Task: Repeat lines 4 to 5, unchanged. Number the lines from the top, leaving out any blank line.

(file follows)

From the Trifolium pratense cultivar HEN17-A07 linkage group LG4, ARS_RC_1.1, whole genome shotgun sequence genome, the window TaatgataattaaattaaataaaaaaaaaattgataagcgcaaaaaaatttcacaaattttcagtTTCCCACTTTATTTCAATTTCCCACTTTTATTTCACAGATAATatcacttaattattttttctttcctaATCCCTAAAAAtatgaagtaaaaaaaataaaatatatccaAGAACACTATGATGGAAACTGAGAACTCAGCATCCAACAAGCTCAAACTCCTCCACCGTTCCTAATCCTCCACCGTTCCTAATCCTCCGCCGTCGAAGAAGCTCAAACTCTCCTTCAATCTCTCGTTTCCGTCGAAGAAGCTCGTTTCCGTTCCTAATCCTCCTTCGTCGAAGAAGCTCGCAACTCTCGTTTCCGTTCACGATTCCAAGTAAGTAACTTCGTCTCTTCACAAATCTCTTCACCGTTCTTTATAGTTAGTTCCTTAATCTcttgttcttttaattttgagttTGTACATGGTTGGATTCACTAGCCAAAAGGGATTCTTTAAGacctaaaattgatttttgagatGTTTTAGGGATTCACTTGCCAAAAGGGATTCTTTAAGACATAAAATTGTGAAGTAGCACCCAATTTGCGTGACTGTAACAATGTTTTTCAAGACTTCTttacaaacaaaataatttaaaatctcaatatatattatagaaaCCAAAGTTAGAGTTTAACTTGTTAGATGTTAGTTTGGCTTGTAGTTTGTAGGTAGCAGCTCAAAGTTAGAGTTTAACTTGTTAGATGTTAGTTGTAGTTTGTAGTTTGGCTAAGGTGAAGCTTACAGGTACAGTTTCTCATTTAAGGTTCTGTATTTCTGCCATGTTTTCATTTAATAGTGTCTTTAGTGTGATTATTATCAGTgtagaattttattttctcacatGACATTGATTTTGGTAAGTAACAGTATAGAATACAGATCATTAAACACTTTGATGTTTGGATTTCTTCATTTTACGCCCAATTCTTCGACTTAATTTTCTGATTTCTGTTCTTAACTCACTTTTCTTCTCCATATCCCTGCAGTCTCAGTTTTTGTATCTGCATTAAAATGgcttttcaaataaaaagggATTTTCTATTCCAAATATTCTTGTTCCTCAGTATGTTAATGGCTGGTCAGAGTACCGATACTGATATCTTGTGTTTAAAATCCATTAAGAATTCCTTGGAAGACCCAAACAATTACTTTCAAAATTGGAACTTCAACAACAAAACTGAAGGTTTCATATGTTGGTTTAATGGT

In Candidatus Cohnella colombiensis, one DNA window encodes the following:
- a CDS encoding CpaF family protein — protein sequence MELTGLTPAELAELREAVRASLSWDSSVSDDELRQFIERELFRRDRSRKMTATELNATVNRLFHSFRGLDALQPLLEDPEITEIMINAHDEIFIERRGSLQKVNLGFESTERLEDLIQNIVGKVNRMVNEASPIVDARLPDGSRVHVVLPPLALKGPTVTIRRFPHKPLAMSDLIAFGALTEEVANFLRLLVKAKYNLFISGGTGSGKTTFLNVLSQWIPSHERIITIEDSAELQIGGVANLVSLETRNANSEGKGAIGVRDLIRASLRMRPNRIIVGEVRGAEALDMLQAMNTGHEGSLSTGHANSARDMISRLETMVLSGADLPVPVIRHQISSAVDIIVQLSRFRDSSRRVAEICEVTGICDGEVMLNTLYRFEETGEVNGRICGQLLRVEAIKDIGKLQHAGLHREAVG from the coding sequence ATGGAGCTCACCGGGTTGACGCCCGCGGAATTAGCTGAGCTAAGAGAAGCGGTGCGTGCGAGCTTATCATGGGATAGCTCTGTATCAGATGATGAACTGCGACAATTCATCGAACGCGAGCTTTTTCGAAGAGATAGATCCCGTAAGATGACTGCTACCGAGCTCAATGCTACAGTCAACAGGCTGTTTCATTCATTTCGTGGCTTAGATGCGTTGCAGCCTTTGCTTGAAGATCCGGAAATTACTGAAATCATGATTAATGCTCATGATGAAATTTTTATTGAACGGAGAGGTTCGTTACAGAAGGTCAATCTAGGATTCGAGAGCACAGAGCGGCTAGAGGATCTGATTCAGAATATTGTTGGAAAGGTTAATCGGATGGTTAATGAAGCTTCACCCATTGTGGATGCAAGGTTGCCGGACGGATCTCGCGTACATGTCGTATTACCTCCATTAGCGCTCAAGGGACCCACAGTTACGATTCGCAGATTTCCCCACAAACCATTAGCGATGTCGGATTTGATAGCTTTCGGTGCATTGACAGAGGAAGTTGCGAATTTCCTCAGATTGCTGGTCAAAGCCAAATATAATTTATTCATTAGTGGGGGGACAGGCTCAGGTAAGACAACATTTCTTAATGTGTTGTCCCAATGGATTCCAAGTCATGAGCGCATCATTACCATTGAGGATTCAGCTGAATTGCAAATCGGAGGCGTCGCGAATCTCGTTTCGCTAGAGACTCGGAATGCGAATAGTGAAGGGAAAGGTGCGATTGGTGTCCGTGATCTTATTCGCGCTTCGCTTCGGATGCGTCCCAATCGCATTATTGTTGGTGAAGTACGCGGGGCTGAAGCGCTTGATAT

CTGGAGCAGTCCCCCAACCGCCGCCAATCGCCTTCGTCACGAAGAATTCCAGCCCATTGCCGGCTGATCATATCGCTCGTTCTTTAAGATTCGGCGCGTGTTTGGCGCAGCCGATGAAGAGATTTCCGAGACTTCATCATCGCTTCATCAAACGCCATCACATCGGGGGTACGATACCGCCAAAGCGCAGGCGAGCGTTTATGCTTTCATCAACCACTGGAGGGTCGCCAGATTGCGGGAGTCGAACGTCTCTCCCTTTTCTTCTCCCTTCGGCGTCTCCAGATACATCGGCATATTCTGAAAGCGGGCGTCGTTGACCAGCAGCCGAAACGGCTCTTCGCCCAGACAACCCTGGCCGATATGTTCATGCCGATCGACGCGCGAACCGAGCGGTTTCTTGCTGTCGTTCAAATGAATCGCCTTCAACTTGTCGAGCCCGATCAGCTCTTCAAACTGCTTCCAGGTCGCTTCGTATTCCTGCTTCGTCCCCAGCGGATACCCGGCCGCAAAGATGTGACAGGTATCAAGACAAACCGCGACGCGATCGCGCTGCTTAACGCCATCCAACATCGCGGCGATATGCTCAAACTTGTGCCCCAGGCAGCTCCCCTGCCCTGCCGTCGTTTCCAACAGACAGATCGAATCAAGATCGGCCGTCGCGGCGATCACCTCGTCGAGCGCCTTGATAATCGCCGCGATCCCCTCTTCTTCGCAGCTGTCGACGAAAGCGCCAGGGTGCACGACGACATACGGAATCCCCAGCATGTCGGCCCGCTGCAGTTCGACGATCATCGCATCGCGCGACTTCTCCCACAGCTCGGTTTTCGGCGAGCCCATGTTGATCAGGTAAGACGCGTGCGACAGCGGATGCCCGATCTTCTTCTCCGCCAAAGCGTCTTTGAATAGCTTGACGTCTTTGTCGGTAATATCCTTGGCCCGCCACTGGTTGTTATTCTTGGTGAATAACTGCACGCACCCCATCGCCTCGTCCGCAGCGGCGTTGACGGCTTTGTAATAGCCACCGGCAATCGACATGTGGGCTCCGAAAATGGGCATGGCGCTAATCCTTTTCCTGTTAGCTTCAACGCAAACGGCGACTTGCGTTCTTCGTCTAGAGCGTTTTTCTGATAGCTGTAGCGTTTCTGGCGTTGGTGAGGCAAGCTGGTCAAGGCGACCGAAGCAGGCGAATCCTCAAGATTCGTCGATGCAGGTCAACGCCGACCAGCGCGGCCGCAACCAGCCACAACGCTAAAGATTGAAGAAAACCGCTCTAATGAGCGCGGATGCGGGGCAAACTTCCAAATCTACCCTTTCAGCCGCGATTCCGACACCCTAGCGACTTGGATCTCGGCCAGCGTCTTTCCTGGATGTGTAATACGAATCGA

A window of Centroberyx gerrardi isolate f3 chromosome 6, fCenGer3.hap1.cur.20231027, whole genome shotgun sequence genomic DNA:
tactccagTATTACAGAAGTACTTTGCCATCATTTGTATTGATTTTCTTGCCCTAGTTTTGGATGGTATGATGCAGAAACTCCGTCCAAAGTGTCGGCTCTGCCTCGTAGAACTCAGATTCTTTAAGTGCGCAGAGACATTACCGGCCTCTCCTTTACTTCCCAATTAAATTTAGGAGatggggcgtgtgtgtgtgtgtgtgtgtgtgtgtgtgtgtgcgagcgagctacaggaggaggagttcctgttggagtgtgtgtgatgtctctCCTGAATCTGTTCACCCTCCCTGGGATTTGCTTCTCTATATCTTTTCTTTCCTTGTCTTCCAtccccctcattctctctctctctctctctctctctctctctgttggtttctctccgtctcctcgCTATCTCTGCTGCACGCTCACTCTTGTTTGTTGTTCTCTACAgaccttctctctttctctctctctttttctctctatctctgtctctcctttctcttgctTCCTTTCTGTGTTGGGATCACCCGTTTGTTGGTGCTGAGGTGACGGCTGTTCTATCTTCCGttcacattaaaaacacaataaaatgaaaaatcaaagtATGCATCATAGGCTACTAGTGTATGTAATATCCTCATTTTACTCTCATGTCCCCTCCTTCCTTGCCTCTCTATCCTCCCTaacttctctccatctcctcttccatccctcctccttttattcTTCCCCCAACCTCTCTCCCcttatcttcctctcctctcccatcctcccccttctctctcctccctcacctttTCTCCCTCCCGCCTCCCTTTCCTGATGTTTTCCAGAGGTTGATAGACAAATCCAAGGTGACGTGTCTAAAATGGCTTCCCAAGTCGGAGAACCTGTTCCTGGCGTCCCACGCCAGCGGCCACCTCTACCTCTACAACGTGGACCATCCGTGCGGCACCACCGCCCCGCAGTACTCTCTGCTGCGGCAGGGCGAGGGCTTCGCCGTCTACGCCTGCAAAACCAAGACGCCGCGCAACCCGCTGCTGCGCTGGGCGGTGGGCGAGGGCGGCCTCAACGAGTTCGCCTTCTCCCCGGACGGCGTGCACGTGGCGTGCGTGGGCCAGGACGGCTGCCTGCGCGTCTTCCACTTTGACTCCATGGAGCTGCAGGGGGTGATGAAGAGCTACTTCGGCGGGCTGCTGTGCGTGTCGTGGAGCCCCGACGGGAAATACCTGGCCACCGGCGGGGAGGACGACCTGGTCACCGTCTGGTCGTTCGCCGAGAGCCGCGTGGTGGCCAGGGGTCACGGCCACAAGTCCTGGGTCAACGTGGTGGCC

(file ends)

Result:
CTGGAGCAGTCCCCCAACCGCCGCCAATCGCCTTCGTCACGAAGAATTCCAGCCCATTGCCGGCTGATCATATCGCTCGTTCTTTAAGATTCGGCGCGTGTTTGGCGCAGCCGATGAAGAGATTTCCGAGACTTCATCATCGCTTCATCAAACGCCATCACATCGGGGGTACGATACCGCCAAAGCGCAGGCGAGCGTTTATGCTTTCATCAACCACTGGAGGGTCGCCAGATTGCGGGAGTCGAACGTCTCTCCCTTTTCTTCTCCCTTCGGCGTCTCCAGATACATCGGCATATTCTGAAAGCGGGCGTCGTTGACCAGCAGCCGAAACGGCTCTTCGCCCAGACAACCCTGGCCGATATGTTCATGCCGATCGACGCGCGAACCGAGCGGTTTCTTGCTGTCGTTCAAATGAATCGCCTTCAACTTGTCGAGCCCGATCAGCTCTTCAAACTGCTTCCAGGTCGCTTCGTATTCCTGCTTCGTCCCCAGCGGATACCCGGCCGCAAAGATGTGACAGGTATCAAGACAAACCGCGACGCGATCGCGCTGCTTAACGCCATCCAACATCGCGGCGATATGCTCAAACTTGTGCCCCAGGCAGCTCCCCTGCCCTGCCGTCGTTTCCAACAGACAGATCGAATCAAGATCGGCCGTCGCGGCGATCACCTCGTCGAGCGCCTTGATAATCGCCGCGATCCCCTCTTCTTCGCAGCTGTCGACGAAAGCGCCAGGGTGCACGACGACATACGGAATCCCCAGCATGTCGGCCCGCTGCAGTTCGACGATCATCGCATCGCGCGACTTCTCCCACAGCTCGGTTTTCGGCGAGCCCATGTTGATCAGGTAAGACGCGTGCGACAGCGGATGCCCGATCTTCTTCTCCGCCAAAGCGTCTTTGAATAGCTTGACGTCTTTGTCGGTAATATCCTTGGCCCGCCACTGGTTGTTATTCTTGGTGAATAACTGCACGCACCCCATCGCCTCGTCCGCAGCGGCGTTGACGGCTTTGTAATAGCCACCGGCAATCGACATGTGGGCTCCGAAAATGGGCATGGCGCTAATCCTTTTCCTGTTAGCTTCAACGCAAACGGCGACTTGCGTTCTTCGTCTAGAGCGTTTTTCTGATAGCTGTAGCGTTTCTGGCGTTGGTGAGGCAAGCTGGTCAAGGCGACCGAAGCAGGCGAATCCTCAAGATTCGTCGATGCAGGTCAACGCCGACCAGCGCGGCCGCAACCAGCCACAACGCTAAAGATTGAAGAAAACCGCTCTAATGAGCGCGGATGCGGGGCAAACTTCCAAATCTACCCTTTCAGCCGCGATTCCGACACCCTAGCGACTTGGATCTCGGCCAGCGTCTTTCCTGGATGTGTAATACGAATCGA

A window of Centroberyx gerrardi isolate f3 chromosome 6, fCenGer3.hap1.cur.20231027, whole genome shotgun sequence genomic DNA: